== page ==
Clay Owls

Lower primary grade levels explored texture and created these amazing ceramic owls. As an introduction to clay students experimented, explored, and were exposed to new techniques. These owls were created using a ball of clay and a Crayola marker. The marker was used to create the texture and add details. For the first time in the art room, we used a marker without ever removing the cap!


Students painted their owls with liquid watercolor and sealed them with Mod Podge


Using the cap of a Crayola Marker students made semi-circles to look like feathers. The end of the marker was used to add eyes! This pair of owls are awaiting the addition of beaks! 


1st grade added additional color using construction paper crayons! 



Pasta Textured Pinch Pot Fish

Texture is an Element of Art that we review with different materials throughout the year. This week we used dry pasta to create a variety of interesting textures in a pinch pot. Students added features and details to create a unique fish.


Wet clay textured with a variety of different shaped pasta 


Swimming to the kiln….

After their sculptures were fired in our kiln, students used liquid water color and construction paper crayons to bring them to life!


See how we made them or try it at home with air dry clay or modeling dough… Pasta Textured Fish Demo Video

Andy Saczynski Inspired Florida Folk Art

As an art teacher I believe it is important to teach students that people are making art today, after all, many of the masters artist we come to admire are now on the other side (Van Gogh, Monet, da Vinci, etc.). There are so many artists creating amazing work this very minute, right here in the Sunshine State no less. Cue…Andy Saczynski!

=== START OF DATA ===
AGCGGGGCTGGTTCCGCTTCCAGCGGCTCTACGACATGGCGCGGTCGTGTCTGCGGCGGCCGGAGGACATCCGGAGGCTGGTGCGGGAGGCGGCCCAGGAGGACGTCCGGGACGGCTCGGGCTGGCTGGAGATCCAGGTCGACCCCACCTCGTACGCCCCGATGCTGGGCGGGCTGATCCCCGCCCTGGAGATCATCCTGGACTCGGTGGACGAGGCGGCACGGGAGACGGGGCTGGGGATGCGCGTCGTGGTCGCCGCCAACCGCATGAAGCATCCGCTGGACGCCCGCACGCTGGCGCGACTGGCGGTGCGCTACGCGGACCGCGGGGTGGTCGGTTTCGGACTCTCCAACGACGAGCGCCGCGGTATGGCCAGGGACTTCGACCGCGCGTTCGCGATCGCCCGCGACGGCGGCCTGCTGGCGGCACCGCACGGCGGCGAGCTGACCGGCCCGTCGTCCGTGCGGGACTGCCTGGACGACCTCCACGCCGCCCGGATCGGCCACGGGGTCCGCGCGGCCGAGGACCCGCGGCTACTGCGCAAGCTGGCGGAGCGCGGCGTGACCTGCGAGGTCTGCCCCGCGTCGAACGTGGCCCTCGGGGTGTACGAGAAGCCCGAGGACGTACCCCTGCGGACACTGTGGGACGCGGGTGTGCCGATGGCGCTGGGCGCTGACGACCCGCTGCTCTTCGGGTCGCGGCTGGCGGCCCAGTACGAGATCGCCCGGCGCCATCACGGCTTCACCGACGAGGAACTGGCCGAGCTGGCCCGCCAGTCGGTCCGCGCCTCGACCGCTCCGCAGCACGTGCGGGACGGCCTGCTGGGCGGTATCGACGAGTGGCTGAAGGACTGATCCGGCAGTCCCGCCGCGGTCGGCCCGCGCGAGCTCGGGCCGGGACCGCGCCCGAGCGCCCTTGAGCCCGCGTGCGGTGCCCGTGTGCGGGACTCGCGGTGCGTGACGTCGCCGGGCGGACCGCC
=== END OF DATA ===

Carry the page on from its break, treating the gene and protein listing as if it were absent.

Saczynski is a Florida based Folk Artist who uses a variety of materials to create bold works that are eye catching and student accessible. His work can also be found on Immaculate Baking products at your local grocery, further proof art is everywhere if you look! You can read more about Andy Saczynski and see his art by visiting,

Together we looked at Saczynski’s alligator assemblages, while he used a variety of materials (requiring several power tools) we opted for paint and paper. Students worked with different color paper and studied how shapes can be used to create simple images. Using a variety of patterns and colors students created breathtaking works while also reviewing the Elements of Art (line, color and shape).




Warm & Cool Color Paper Weaving (K-2)


We have had so much fun exploring warm and cool colors, then learning to weave.  First, we painted pictures using only warm colors (orange, yellow and red) or only cool colors (blue, purple and green). Then, we (I) used the paper cutter to cut all the masterpieces into 1/2″ strips. Students learned new vocabulary (loom, weaving) and new skills, all while creating these beautiful works of art.

Instructional Video: Paper Weaving (K-2)


Then, the weaving began….


Charlie Harper Inspired Birch Trees

Florida winter seems to have come…and gone, but in the art room first graders are hard at work creating winter scenes inspired by artist, Charlie Harper. Harper is an American Modernist, known for his illustrations of wildlife.